Motivating Kids to Exercise
It can be tricky to motivate your kids to exercise when sedentary activities (such as surfing the Internet, texting friends, watching TV shows and movies, and playing video games) compete for their time. However, it’s important to find a balance so that kids are doing both and getting the physical health benefits of regular exercise.
Keeping Your Children Active
Setting clear expectations about exercise is crucial for keeping children active. Some families say that kids can earn 30 minutes of screen time for every 15 to 30 minutes of physical activity. The physical activity comes first. The screen time comes second.
Find ways to get physically active together to increase physical benefits for the whole family. To get young children active, go to the playground together and play. With older kids, take hikes in the woods, go canoeing, ride your bikes, or find some other physical activity you enjoy doing together.
Set a good example. Kids are more likely to exercise and experience the benefits of sports and fitness if you’re doing the same.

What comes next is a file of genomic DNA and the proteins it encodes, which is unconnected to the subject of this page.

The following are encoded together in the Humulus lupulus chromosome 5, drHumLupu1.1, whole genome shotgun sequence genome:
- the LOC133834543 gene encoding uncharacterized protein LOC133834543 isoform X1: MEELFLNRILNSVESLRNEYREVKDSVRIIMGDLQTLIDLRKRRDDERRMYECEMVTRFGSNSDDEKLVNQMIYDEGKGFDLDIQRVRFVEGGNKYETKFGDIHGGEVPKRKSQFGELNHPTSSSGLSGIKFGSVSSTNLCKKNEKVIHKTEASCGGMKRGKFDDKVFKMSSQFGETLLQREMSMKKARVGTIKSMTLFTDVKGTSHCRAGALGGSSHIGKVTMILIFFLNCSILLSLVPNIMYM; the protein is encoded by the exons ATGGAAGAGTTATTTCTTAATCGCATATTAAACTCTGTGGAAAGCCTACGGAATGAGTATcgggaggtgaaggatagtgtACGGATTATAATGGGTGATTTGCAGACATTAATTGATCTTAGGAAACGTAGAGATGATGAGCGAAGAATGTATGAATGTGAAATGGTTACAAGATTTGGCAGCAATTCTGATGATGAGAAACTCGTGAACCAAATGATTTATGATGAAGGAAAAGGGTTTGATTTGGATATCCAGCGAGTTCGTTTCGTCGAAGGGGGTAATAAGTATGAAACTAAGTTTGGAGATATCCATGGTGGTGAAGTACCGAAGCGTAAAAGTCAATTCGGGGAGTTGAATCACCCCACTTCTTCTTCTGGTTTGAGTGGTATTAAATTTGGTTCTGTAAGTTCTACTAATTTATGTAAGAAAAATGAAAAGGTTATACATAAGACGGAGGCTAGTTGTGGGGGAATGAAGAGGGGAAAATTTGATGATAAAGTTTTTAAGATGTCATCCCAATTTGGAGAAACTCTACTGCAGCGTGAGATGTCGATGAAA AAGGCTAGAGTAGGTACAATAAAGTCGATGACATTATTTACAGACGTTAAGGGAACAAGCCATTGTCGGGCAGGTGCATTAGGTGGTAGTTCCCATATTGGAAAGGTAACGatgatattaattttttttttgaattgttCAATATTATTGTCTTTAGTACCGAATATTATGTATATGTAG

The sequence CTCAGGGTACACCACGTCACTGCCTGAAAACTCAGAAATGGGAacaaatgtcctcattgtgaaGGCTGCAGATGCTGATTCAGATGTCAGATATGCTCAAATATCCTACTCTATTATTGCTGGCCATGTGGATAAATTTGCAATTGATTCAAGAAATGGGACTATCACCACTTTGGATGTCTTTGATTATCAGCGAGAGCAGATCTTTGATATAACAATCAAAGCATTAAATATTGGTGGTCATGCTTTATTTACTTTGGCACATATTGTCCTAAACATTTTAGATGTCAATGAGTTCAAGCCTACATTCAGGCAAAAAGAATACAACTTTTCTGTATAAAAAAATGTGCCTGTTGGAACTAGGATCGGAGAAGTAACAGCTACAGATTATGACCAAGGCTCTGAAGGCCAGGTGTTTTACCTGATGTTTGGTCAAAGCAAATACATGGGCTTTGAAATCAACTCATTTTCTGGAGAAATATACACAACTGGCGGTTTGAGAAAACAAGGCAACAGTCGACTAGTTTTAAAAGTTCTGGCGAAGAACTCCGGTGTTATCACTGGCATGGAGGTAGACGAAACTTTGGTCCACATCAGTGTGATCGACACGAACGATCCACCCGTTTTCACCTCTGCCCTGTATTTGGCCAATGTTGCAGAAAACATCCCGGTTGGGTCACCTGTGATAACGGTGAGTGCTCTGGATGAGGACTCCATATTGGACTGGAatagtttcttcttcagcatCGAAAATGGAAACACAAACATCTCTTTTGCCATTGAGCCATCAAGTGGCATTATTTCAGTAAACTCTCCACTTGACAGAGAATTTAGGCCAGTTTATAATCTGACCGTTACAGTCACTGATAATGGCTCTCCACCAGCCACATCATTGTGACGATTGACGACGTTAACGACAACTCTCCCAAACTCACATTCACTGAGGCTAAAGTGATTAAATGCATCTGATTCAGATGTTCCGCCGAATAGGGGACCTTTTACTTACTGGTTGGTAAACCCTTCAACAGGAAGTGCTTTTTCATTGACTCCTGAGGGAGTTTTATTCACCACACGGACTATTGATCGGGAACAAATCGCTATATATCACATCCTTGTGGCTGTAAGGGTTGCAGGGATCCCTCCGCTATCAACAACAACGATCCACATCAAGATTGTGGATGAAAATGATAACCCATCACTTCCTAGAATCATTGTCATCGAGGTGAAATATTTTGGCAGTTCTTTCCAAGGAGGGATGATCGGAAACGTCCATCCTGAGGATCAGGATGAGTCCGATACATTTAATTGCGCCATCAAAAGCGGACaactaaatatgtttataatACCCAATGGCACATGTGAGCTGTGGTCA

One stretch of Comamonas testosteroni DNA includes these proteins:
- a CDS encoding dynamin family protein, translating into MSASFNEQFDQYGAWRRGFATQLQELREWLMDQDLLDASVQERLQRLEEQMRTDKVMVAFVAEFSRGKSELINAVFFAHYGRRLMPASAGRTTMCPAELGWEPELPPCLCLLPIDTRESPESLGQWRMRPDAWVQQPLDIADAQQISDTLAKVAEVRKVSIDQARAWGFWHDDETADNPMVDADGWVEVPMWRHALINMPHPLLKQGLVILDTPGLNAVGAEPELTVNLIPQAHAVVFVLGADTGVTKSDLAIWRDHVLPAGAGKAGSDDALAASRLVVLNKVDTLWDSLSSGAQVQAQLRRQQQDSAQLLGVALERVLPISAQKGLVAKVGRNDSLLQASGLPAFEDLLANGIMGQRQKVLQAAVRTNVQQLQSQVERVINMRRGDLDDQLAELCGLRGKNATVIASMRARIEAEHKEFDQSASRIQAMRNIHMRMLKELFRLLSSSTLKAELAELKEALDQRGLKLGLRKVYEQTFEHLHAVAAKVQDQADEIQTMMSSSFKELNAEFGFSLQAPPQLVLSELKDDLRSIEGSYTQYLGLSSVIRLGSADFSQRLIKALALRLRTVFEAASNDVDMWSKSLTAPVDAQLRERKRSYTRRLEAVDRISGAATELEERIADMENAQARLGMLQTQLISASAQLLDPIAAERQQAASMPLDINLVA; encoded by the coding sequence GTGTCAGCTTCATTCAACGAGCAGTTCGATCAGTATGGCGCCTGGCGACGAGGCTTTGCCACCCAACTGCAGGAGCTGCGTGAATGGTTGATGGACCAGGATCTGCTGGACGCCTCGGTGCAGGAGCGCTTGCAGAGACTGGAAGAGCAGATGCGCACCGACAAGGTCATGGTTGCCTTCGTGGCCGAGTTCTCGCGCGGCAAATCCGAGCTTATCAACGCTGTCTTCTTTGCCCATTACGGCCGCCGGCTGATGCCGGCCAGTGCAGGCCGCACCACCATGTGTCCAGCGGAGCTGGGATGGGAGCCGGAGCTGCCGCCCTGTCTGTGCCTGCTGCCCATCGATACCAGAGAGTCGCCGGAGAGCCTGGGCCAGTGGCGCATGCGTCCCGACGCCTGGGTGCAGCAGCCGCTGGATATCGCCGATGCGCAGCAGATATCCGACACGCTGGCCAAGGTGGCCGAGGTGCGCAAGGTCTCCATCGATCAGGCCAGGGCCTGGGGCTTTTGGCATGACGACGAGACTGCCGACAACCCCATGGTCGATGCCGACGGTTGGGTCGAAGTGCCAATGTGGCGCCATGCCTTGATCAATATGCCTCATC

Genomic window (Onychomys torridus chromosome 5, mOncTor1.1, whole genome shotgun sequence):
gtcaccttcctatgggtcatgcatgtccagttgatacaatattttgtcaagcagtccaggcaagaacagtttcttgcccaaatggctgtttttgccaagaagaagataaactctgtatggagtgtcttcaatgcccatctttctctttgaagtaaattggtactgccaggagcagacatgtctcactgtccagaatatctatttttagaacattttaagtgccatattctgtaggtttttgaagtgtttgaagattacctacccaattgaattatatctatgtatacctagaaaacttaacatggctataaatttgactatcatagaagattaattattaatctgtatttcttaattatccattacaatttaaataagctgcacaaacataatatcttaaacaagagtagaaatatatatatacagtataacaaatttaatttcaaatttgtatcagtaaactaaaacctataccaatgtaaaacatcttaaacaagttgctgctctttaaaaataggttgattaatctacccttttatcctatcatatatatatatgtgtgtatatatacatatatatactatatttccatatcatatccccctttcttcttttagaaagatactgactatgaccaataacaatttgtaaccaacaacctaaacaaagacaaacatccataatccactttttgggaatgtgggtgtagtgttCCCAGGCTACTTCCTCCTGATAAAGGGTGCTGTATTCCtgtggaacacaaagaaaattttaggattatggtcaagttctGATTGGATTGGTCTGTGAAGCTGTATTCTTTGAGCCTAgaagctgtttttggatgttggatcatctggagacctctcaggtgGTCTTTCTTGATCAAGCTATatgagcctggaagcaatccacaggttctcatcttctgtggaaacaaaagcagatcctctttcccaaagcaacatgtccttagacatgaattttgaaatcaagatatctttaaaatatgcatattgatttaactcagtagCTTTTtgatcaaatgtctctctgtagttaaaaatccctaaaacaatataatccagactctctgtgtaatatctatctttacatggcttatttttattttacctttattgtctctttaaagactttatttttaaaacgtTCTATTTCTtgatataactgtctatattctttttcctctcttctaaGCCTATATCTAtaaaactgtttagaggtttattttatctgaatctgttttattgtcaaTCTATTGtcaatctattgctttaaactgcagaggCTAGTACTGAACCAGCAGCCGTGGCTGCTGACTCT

Don’t expect schools to provide opportunities for kids’ physical activity. With budget cutbacks, most kids do not get physical activity during the school day. Today, only 30 percent of kids have physical education classes five days a week.1
Look for physical activity that gets kids excited. A number of families have discovered that Wii Fit (a video game for Nintendo’s Wii) is a great way to get the physical benefits of being active while playing video games. (And it also gets family members to engage in fun competition with each other.)
If your child isn’t used to exercising, start small and slowly. It’s better for a child to start with five minutes of physical activity a day and see how that goes over a week’s time before increasing the amount. Too many kids jump in too fast and do too much, which turns them off to physical activity (and can get them injured).
Talk to kids about the mental and physical benefits of exercise. Kids are more likely to do something if they understand why it’s good for them.
Keeping children active is one of the most beneficial things that you can do for them. Not only does it keep them healthy now, but it also sets a good example for when they are adults and are making their own decisions about physical activity. Make sure they experience the physical benefits of being active early so that they continue throughout the rest of their lives.
1. Centers for Disease Control and Prevention, “Youth Risk Behavior Surveillance—United States, 2007,” Surveillance Summaries, MMWR 57, no. SS-4 (2008): 27.
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